It started over a mole.
“It’s changed!” Tweek said, pointing at Craig’s arm.
“No, it hasn’t,” Craig said, rolling his eyes as he laid back on the sofa. He flipped on the TV, paying no mind to the worries of his long-term boyfriend.
“Yes, it has!” Tweek insisted, grabbing the remote.
“Hey, don’t be a dick! Give it back!”
“No,” Tweek said, holding it out of Craig’s reach as he tried to steal it back. “You need to promise me you’ll go to the doctor! First your hair started thinning out--”
“Gee, fucking thanks.”
“--And now that mole on your arm is looking weird!” he continued. “You just turned 40, meaning you’re at a much higher risk for cancers and other health issues!”
Craig stood up and snatched it back. “You’re 40 too, you know.” He sunk back into the sofa.
“Yes, and I actually go to the doctor more than once a decade!” Tweek crossed his arms. “When was the last time you went for a normal checkup? Three years ago? Four?”
“Fine!” Craig said, rolling his eyes once more. “If it really makes you happy, I’ll go! But I promise you, I don’t have fucking skin cancer.”
Tweek was right. It was in fact melanoma. It wasn’t serious and hadn’t spread at all. A simple appointment to get it cut off was all it took. Craig was right that his hair thinning was a normal result of simple genetics just as what happened to other men in his family, and overall he was quite healthy.
Still, Tweek didn’t take it well.
“Stop being so calm about the fact you had cancer !” Tweek said during the car ride home.
“I’d barely call it that,” Craig said as he pulled out of the hospital parking lot. “My mom had something similar on her neck when I was a kid. No big deal.”
“It is a big deal!” Tweek quite loudly insisted. “What if you hadn’t listened to me? It runs in your family and still you didn’t want to get it checked out?! It could have spread or--or--”
“I’m fine , Tweek,” Craig said in a calmer voice as he approached a red light.
Tweek’s hand brushed the skin just above where Craig’s arm was bandaged. “I'm just worried about you is all.”
The light turned green. Craig continued driving on. “I know.”
“Because I love you.”
Craig inhaled deeply. “I know. I love you, too.”
“It also had me thinking,” Tweek said, slouching back into the passenger seat, “What if you did have something serious? What if you had to be hospitalized? We’re not married. What if I couldn’t visit you? What if I wasn’t allowed to make decisions for you?”
“We’re common law married,” Craig pointed out.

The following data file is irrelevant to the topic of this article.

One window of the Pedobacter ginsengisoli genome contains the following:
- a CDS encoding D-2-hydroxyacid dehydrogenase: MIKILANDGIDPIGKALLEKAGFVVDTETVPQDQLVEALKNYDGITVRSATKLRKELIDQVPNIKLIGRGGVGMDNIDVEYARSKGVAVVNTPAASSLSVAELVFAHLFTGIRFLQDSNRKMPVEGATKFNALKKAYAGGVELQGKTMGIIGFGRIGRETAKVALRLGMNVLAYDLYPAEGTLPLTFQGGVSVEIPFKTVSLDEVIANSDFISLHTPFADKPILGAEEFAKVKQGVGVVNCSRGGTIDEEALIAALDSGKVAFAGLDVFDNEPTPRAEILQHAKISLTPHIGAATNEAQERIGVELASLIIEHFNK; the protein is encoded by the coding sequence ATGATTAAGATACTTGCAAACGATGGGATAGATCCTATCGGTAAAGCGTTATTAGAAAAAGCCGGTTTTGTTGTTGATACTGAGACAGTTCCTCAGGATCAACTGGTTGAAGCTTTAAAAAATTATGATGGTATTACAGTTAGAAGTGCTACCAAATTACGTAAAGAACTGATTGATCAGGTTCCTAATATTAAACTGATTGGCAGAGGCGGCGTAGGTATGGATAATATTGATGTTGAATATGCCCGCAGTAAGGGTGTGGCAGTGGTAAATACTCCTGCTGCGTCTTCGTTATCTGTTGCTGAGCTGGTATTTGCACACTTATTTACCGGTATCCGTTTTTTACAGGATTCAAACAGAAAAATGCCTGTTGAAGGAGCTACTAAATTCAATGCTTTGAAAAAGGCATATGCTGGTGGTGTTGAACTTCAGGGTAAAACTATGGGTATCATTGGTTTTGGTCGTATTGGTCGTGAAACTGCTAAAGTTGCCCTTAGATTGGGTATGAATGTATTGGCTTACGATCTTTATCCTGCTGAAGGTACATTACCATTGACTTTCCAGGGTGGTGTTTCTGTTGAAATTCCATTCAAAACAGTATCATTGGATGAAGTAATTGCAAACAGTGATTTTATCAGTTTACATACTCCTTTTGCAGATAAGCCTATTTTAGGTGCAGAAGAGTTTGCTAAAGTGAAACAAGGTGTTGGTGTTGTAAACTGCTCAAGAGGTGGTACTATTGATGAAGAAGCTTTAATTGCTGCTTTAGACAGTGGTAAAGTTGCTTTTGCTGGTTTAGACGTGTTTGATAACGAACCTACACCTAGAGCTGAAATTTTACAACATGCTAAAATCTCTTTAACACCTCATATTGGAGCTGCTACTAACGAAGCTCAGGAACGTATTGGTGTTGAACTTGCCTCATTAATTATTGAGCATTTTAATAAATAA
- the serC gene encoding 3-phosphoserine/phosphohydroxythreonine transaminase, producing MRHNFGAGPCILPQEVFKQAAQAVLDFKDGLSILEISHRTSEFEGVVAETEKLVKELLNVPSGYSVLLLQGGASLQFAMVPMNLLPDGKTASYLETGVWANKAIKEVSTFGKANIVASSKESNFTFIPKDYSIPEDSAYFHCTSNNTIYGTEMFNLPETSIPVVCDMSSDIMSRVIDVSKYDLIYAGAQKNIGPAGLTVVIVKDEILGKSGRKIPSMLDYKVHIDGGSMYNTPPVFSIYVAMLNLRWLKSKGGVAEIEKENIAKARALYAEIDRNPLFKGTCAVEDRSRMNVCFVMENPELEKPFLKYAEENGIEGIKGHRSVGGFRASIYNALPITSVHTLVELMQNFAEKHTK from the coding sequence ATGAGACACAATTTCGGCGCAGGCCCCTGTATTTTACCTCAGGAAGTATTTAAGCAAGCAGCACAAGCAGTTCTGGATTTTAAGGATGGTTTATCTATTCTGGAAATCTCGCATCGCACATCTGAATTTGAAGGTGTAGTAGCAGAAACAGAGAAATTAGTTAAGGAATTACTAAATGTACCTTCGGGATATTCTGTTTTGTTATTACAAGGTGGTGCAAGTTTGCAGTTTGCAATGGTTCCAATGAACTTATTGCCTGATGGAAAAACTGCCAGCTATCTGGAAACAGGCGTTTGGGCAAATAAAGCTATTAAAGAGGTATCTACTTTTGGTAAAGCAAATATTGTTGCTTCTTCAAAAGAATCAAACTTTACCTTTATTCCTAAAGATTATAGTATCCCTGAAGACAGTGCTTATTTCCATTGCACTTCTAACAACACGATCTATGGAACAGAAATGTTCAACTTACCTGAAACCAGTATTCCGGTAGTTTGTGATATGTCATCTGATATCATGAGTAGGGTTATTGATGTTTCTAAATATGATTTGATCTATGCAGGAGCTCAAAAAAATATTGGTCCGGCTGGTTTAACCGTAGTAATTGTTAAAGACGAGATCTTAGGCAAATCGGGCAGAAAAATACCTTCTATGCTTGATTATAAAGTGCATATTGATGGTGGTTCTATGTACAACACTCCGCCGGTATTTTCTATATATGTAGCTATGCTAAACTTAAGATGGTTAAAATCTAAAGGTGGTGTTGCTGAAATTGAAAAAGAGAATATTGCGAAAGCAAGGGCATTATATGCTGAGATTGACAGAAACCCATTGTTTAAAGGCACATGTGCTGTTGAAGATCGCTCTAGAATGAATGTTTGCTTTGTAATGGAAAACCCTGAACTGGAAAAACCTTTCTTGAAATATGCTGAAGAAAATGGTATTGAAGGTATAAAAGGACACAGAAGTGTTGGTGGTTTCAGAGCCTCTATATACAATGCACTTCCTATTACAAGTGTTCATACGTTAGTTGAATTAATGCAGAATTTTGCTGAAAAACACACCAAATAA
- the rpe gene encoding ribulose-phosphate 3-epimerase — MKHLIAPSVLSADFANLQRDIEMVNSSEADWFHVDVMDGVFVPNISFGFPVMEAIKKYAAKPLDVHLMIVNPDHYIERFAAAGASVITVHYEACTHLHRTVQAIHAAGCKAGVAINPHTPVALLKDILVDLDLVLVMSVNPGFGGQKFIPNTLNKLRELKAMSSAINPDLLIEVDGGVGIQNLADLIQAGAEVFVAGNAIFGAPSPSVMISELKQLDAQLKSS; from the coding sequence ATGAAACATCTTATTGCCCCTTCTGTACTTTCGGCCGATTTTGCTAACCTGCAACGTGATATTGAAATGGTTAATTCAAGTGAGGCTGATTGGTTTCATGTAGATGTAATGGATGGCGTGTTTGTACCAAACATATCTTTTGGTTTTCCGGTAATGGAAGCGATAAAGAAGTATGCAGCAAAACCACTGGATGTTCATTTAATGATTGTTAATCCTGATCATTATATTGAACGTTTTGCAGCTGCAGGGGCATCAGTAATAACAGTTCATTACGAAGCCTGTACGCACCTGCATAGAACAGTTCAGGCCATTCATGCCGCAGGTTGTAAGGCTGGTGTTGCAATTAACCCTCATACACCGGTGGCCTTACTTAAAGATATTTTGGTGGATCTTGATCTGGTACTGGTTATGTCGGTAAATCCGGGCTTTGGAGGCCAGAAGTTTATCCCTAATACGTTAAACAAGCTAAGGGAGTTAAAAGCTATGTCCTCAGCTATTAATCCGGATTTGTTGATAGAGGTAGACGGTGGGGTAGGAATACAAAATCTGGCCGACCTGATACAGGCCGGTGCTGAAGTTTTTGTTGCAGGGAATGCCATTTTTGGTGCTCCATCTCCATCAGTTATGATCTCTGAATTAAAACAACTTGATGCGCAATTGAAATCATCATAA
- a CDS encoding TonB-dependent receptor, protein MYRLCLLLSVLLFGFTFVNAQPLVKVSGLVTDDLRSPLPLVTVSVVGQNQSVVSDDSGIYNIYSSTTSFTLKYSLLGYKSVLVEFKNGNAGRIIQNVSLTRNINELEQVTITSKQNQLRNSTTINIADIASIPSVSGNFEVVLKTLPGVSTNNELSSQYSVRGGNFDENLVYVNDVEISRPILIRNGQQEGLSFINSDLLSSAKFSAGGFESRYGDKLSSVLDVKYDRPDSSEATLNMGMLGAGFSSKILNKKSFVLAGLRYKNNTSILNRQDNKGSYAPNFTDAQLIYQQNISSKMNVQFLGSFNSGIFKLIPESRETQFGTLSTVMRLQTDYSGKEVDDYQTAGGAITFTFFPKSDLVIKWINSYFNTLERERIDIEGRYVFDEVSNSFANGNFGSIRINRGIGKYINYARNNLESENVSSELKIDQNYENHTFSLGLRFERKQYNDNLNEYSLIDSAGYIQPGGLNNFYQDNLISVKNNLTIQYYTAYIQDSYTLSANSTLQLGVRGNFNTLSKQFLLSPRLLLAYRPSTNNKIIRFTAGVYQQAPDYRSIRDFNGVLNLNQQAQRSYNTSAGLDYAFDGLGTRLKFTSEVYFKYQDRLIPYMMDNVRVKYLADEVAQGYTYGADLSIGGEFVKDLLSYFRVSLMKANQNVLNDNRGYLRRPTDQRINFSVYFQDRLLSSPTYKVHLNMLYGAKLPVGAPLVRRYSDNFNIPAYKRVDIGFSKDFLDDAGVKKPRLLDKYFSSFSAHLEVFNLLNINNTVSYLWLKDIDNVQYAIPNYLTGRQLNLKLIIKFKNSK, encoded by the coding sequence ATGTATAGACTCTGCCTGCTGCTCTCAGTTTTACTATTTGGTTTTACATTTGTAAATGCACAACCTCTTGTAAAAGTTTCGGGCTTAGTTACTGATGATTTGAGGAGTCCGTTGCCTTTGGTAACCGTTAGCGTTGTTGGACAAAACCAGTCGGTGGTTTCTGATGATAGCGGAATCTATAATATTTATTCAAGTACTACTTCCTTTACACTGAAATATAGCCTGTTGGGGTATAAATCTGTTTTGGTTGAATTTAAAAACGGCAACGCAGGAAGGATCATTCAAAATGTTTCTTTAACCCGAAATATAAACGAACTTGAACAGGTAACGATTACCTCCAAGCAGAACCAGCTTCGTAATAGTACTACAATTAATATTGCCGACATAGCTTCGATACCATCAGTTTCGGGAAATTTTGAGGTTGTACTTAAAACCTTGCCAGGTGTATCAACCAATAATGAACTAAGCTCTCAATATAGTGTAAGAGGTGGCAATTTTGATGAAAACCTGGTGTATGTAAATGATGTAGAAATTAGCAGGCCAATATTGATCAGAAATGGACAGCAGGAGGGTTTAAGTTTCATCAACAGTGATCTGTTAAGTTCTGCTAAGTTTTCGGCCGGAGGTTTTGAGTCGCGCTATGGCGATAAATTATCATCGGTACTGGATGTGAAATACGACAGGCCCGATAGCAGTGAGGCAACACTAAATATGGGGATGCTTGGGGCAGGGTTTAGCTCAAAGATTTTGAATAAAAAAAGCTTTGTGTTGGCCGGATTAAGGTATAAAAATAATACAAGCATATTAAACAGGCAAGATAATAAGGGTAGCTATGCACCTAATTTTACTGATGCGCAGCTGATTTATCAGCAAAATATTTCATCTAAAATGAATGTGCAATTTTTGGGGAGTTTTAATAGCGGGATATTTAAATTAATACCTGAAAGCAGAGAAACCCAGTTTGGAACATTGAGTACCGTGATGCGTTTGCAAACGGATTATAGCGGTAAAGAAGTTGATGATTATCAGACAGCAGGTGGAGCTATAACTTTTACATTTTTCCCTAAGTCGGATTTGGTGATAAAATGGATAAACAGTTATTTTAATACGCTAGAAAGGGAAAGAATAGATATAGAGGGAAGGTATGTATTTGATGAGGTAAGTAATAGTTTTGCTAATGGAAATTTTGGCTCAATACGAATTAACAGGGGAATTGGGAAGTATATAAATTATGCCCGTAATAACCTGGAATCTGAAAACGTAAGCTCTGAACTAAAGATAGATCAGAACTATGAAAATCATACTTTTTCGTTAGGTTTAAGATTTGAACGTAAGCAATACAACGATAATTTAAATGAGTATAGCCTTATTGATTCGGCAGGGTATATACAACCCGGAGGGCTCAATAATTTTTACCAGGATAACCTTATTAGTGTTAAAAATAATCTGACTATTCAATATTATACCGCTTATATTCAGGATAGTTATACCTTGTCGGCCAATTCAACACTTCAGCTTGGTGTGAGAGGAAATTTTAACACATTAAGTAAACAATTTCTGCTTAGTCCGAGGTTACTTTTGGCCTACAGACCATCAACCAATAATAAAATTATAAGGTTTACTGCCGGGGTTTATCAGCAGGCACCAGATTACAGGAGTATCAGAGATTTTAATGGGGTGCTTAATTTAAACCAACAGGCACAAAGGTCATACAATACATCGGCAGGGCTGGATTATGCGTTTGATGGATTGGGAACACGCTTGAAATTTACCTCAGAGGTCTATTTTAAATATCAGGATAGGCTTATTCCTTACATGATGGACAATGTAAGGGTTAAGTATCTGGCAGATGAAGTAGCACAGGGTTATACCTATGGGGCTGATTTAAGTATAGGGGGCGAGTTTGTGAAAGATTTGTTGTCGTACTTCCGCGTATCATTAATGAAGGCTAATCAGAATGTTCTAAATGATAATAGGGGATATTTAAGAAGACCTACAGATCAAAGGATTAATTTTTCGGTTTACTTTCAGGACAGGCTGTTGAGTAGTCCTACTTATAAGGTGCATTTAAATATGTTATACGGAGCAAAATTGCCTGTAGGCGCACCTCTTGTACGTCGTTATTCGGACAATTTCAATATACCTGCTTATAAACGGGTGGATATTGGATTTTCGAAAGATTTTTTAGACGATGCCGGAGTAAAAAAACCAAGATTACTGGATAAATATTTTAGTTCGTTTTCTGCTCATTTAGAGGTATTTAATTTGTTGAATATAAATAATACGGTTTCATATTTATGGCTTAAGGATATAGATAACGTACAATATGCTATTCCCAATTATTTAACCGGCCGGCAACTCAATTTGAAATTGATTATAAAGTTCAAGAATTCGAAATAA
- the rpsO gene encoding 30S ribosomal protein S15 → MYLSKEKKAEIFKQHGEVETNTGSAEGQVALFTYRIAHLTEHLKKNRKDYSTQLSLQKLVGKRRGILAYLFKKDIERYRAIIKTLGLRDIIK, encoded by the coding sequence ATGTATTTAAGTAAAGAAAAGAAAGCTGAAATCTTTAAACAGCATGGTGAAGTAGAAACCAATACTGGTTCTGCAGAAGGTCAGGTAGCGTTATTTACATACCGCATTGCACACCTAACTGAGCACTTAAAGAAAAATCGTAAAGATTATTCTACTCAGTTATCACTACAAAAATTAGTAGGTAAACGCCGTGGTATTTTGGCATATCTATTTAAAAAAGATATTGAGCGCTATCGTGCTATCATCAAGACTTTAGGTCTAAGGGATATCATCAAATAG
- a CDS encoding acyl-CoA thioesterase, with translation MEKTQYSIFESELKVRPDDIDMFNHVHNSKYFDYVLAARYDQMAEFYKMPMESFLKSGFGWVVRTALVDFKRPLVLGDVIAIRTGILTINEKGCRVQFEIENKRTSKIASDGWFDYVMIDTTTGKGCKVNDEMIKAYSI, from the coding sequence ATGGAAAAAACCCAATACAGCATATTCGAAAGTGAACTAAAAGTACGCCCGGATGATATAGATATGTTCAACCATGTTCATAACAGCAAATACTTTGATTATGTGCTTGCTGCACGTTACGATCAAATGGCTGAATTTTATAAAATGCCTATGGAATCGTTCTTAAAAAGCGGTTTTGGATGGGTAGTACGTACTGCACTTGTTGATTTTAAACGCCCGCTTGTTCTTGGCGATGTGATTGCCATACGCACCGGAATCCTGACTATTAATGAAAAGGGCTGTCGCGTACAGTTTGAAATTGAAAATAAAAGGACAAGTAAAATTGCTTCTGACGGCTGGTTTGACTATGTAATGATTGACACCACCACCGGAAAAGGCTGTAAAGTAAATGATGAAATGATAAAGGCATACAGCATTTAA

“In Colorado . What if you have to be hospitalized out of state?”
“Why would that happen?”
Tweek groaned. “I dunno! Maybe you need to see a specialist?”
“Okay, but like, what are the odds of that?”
“What if something happened to you next time you visit Tricia in New York? A car wreck, a stroke, a falling piano, anything ?!”
“I’m pretty sure even states that don’t have Common Law have to recognize existing ones.”
“But what if they don’t!”
Craig didn’t respond. He simply focused on the road ahead.
They decided pretty early into adulthood that marriage never appealed to them. They had no religious incentive nor did they plan on raising a family. They loved each other enough on their own, no piece of paper was ever going to change that. Common Law marriages in Colorado had all the same rights and tax benefits, so why bother?
Not to mention, Tweek specifically didn’t want to have a wedding ceremony--the idea of being put on the spot was too much stress for him. Cost was another factor that freaked him out. What if they spent all that money but needed it later? He’d go on about how he didn’t want them to become homeless all thanks to an overly stressful party.
Craig thought it was a huge overreaction, especially with how financially stable they’d consistently been. Still, he didn’t exactly care about weddings, either. If Tweek wanted one, he’d have gone along with it, but the fact he wasn’t was no disappointment to him. He was happy with his long-term relationship. Sure, they bickered like any couple who had been together for thirty years and they certainly had their ups and downs, especially with Tweek’s mental health woes, but through the years they managed to run their lives together like a well-oiled machine.
“Does it bother you that we never got married?” Craig finally asked. “Do you regret it?”
“What? Craig, I’m happy to be with you!” Tweek sat up straight. “I could never regret our life together--you’re the best thing that’s ever happened to me!”
“That’s not what I asked. Happy or not, do you wish that we had gotten married?”
“I hate wedding ceremonies, and you know that!”
“Also not what I asked.” He took a hand off the wheel to rub his temple. As much as he loved Tweek, there was nothing more annoying than trying to get a straight answer from him. “Whether it would have been fuckin’ royal wedding or shitty Las Vegas drivethrough ceremony is irrelevant. Do. You. Wish. That. We. Were. Legally. Married? Yes or no?”
Tweek sighed. “I dunno.”
“Well,” Craig said, doing his best to change the conversation. “What do you want for dinner? I don’t feel like cooking--do you?”
“No.” Tweek shook his head. “Let’s get take-out.”
“Alright then. Chinese or Italian?”
“Hey,” Tweek said as he joined Craig in bed that night, leaning against him as he always did.
“Ow!” Craig said, nearly dropping his phone he was scrolling through.
Tweek jumped. “I’m so sorry! I wasn’t thinking! Is your arm okay?”
Craig couldn’t help but grin.“It’s fine. Promise.”
“Well...good,” Tweek said, leaning his head back against the pillow. He glanced at his own phone for only a moment before putting it down on the nightstand. He sighed.
Craig looked over to him. “You okay?”
“Yeah.” It didn’t sound especially convincing. Still, it was the exact brand of unconvincing that generally meant Tweek didn’t want to talk about it so instead of pressing it further, Craig looked back at his phone. His Facebook was mostly full of insane political posts from Clyde that he would have blocked literally anyone else for.